Re: [TLS] Rethink TLS 1.3

Watson Ladd <watsonbladd@gmail.com> Tue, 25 November 2014 22:19 UTC

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Date: Tue, 25 Nov 2014 14:19:53 -0800
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From: Watson Ladd <watsonbladd@gmail.com>
To: Joseph Salowey <joe@salowey.net>
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Subject: Re: [TLS] Rethink TLS 1.3
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On Nov 25, 2014 1:10 PM, "Joseph Salowey" <joe@salowey.net> wrote:
>
> This thread is wandering a bit off topic.  TLS 1.3 is a work in
progress.  If you have suggestions on how to improve it please create a
Pull Request (https://github.com/tlswg/tls13-spec) or post the specific
details to the list.  Keep in mind that the discussions on starting over
with TLS 1.3 are not in scope as the Working Group has consensus to follow
the current path.  Also, as the Working Group removes and deprecates less
secure protocol options we need to keep in mind the reality of current
deployments.  Deprecating or removing widely deployed options requires
careful consideration, since these actions may result in a protocol that is
unusable and/or not deployable.

We should never have gotten ourselves into the position of having widely
deployed broken protocols.  Now that we are in that position, we need to
start depreciating post haste, and ensuring we have safe alternatives,
including timing attack resistant ciphers. The sooner we start, the sooner
we finish.

As for improvents, how about finding an existing, conservatively designed
signature based key agreement mechanism with the right properties, and
using it? The current proposal has two distinct client auth mechanisms, one
in the handshake and the other in update.

Making sure the actual proposal is in the draft, and not spread out across
pull requests would make life a lot easier for analyzing the protocol.

It would also be nice to know how each past attack is addressed, or not.
Appendix F needs to incorporate many more implementation dependent issues,
which luckily have been related mostly to now removed options.

Parsing TLS is one of the biggest issues in implementations. I can't
promise to write the tool to auto-generate the parser, but we should be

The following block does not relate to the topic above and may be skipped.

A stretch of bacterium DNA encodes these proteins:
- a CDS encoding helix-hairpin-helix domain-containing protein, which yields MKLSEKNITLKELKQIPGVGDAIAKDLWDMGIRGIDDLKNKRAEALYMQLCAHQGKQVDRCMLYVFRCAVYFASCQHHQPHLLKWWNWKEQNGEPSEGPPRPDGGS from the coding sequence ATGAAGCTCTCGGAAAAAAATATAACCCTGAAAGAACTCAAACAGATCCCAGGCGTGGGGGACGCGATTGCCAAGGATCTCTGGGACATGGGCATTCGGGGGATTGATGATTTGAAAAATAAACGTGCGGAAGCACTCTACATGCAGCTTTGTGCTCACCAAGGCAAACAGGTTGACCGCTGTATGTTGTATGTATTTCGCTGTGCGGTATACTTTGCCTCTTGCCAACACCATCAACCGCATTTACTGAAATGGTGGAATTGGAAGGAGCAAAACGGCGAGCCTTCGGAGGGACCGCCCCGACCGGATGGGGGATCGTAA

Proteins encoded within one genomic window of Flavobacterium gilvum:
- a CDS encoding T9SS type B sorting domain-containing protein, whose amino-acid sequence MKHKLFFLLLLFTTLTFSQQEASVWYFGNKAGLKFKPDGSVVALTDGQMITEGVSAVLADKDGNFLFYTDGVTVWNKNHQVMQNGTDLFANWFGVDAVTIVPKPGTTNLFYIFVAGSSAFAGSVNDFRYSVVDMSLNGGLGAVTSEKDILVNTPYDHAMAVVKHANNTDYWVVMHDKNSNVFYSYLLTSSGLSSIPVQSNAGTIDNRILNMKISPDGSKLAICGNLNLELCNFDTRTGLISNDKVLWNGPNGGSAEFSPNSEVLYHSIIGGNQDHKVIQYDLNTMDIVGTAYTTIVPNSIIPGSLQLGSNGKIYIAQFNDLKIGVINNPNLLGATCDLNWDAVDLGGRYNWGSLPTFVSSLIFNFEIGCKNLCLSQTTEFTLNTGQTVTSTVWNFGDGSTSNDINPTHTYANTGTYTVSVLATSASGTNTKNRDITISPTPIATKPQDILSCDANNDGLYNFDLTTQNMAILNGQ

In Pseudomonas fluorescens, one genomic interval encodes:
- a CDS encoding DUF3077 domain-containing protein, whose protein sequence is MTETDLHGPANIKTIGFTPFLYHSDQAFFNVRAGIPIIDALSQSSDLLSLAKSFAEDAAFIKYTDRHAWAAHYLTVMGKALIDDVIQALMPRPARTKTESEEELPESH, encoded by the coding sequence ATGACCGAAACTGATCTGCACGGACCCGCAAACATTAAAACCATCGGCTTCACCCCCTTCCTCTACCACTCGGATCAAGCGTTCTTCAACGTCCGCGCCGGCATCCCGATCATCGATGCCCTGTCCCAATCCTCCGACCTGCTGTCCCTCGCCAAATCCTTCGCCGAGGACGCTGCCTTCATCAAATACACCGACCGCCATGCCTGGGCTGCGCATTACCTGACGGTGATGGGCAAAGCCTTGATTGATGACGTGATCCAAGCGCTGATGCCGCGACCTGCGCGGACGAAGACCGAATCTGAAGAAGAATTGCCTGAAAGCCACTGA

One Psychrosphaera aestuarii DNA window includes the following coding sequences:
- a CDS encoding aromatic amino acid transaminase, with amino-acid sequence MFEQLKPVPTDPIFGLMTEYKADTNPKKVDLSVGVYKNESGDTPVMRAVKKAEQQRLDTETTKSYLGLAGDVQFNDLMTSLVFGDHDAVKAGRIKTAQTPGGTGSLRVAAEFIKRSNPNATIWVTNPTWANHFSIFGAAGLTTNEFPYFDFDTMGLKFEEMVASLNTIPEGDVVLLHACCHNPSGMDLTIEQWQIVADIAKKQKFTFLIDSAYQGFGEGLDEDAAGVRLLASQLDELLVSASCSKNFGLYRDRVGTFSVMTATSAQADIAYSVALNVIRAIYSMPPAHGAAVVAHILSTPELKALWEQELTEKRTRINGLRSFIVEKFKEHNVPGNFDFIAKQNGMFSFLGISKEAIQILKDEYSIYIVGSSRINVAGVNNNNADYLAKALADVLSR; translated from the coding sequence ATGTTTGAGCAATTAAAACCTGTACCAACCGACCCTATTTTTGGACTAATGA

sufficiently chastised by all those who tried and failed to parse TLS
records with handwritten C to consider not doing it ourselves.

Quality implementations need to be available: currently there are very few,
possibly none, even for TLS 1.2. I understand two implementations of TLS
1.3 are in progress, but one is slow and the other built on NSS. The more
we can simplify the protocol, the better.

We should actively resist adding features unless they are well-understood.
When it comes to TLS 1.2 we need to produce a document explaining which
combinations of features and extensions are safe. There are no less then
four or five ways to deal with Triple Handshake. Implementations need to
disable application access to TLS unique unless one of those fixes is in
use.

TLS implementations tend to be part of the TCB. This means they need to be
simple to make them easy to audit.

None of the above is in the charter.  All of it is far more important for
security then 0 RTT.

Sincerely,
Watson Ladd

>
> Cheers,
>
> Joe
>
> On Tue, Nov 25, 2014 at 7:14 AM, Watson Ladd <watsonbladd@gmail.com>
wrote:
>>
>> On Tue, Nov 25, 2014 at 6:46 AM, Hubert Kario <hkario@redhat.com> wrote:
>> > On Monday 24 November 2014 09:35:20 Watson Ladd wrote:
>> >> On Mon, Nov 24, 2014 at 8:56 AM, Martin Rex <mrex@sap.com> wrote:
>> >> > Nico Williams wrote:
>> >> >> Henrick Hellström wrote:
>> >> >>> Yes, but the point I am trying to make, is that if the implied
goal
>> >> >>> is to make TLS resilient even against BEAST/CRIME style attacks,
the
>> >> >>> threat model should be defined accordingly. It makes little sense
to
>> >> >>> ask for cryptographic review of the protocol, if it is inherently
>> >> >>> unclear exactly what kind of threats the protocol is designed to
>> >> >>> withstand.
>> >> >>
>> >> >> BEAST/CRIME are dramatic demonstrations of the capabilities of
attackers
>> >> >> in the Internet threat model.
>> >> >
>> >> > Nope.  BEAST, CRIME and Poodle are pretty boring demonstrations of
the
>> >> > ridiculous insecurity of WebBrowsers in their default
>> > configuration.https://tcms.engineering.redhat.com/case/295339/
>> >>
>> >> So it's possible to get my Paypal login cookie if I browse to a
>> >> malicious site on a fully patched browser? Because that's what BEAST
>> >> enabled. Are you saying it's fine that SSL v3.0 leaks one byte per
>> >> connection? Because that's POODLE. All of this was known in 2004, and
>> >> not fixed in TLS 1.2
>> >
>> > are you suggesting that AEAD ciphers are vulnerable to them? based on
what
>> > mechanism?
>> >
>> > I mean, sure they are not mandatory or the only TLS 1.2 compatible
ciphers,
>> > but there are there...
>>
>> Fixed means fixed, not "you get to play choose your own ciphersuite,
>> where most of the options are wrong". It means aggressively removing
>> ciphers and protocols known to be weak. Instead of considering the job
>> done when secure options have been added, we should consider it done
>> when the insecure options have been removed.
>>
>> Sincerely,
>> Watson Ladd
>> >
>> > --
>> > Regards,
>> > Hubert Kario
>>
>>
>>
>> --
>> "Those who would give up Essential Liberty to purchase a little
>> Temporary Safety deserve neither  Liberty nor Safety."
>> -- Benjamin Franklin
>>
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>
>